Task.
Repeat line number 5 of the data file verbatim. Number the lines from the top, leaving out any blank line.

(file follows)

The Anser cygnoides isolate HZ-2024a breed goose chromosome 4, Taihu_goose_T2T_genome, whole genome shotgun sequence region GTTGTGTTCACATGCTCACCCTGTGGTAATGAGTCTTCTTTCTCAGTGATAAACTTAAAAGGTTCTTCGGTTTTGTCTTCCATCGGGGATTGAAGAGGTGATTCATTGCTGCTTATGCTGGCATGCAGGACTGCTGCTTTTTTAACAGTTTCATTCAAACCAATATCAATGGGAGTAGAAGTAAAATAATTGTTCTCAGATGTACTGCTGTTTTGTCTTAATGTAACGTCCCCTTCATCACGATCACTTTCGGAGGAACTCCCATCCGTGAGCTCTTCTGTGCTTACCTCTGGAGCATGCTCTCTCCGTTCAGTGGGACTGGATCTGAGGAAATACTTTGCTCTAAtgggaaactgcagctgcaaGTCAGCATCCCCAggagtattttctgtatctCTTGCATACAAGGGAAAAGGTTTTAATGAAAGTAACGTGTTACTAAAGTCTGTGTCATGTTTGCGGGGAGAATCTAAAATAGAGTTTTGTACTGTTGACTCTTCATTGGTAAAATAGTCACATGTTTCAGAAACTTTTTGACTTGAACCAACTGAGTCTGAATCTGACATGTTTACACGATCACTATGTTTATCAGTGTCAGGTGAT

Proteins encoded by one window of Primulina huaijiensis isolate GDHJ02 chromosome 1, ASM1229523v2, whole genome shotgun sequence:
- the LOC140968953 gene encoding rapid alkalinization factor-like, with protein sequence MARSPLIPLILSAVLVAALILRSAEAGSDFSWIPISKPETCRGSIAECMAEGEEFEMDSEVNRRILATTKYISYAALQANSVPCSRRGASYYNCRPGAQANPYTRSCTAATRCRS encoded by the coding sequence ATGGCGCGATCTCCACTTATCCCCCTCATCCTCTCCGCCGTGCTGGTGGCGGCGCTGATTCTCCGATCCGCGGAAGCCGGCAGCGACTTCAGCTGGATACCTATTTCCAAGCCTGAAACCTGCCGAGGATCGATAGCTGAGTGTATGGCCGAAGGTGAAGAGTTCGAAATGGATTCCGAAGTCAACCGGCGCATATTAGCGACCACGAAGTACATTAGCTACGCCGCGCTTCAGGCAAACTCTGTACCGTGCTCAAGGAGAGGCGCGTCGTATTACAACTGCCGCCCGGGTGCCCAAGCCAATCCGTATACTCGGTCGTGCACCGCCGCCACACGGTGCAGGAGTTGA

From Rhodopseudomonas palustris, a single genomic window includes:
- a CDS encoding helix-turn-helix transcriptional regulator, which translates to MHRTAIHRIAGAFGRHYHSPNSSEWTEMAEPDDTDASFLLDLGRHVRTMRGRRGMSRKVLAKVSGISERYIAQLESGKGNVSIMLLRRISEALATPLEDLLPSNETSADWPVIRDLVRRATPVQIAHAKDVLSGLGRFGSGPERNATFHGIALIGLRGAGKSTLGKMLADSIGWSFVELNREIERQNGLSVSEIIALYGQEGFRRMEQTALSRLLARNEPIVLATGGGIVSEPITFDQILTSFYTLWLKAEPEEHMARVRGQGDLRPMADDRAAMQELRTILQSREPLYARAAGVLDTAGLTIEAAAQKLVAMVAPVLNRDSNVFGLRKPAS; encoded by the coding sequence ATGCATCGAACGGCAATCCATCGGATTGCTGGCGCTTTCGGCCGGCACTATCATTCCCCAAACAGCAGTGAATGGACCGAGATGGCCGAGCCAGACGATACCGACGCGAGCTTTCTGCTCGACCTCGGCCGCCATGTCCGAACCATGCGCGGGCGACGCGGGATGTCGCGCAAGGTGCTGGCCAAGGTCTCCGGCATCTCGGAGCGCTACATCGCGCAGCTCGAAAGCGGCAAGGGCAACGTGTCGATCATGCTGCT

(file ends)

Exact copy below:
- a CDS encoding helix-turn-helix transcriptional regulator, which translates to MHRTAIHRIAGAFGRHYHSPNSSEWTEMAEPDDTDASFLLDLGRHVRTMRGRRGMSRKVLAKVSGISERYIAQLESGKGNVSIMLLRRISEALATPLEDLLPSNETSADWPVIRDLVRRATPVQIAHAKDVLSGLGRFGSGPERNATFHGIALIGLRGAGKSTLGKMLADSIGWSFVELNREIERQNGLSVSEIIALYGQEGFRRMEQTALSRLLARNEPIVLATGGGIVSEPITFDQILTSFYTLWLKAEPEEHMARVRGQGDLRPMADDRAAMQELRTILQSREPLYARAAGVLDTAGLTIEAAAQKLVAMVAPVLNRDSNVFGLRKPAS; encoded by the coding sequence ATGCATCGAACGGCAATCCATCGGATTGCTGGCGCTTTCGGCCGGCACTATCATTCCCCAAACAGCAGTGAATGGACCGAGATGGCCGAGCCAGACGATACCGACGCGAGCTTTCTGCTCGACCTCGGCCGCCATGTCCGAACCATGCGCGGGCGACGCGGGATGTCGCGCAAGGTGCTGGCCAAGGTCTCCGGCATCTCGGAGCGCTACATCGCGCAGCTCGAAAGCGGCAAGGGCAACGTGTCGATCATGCTGCT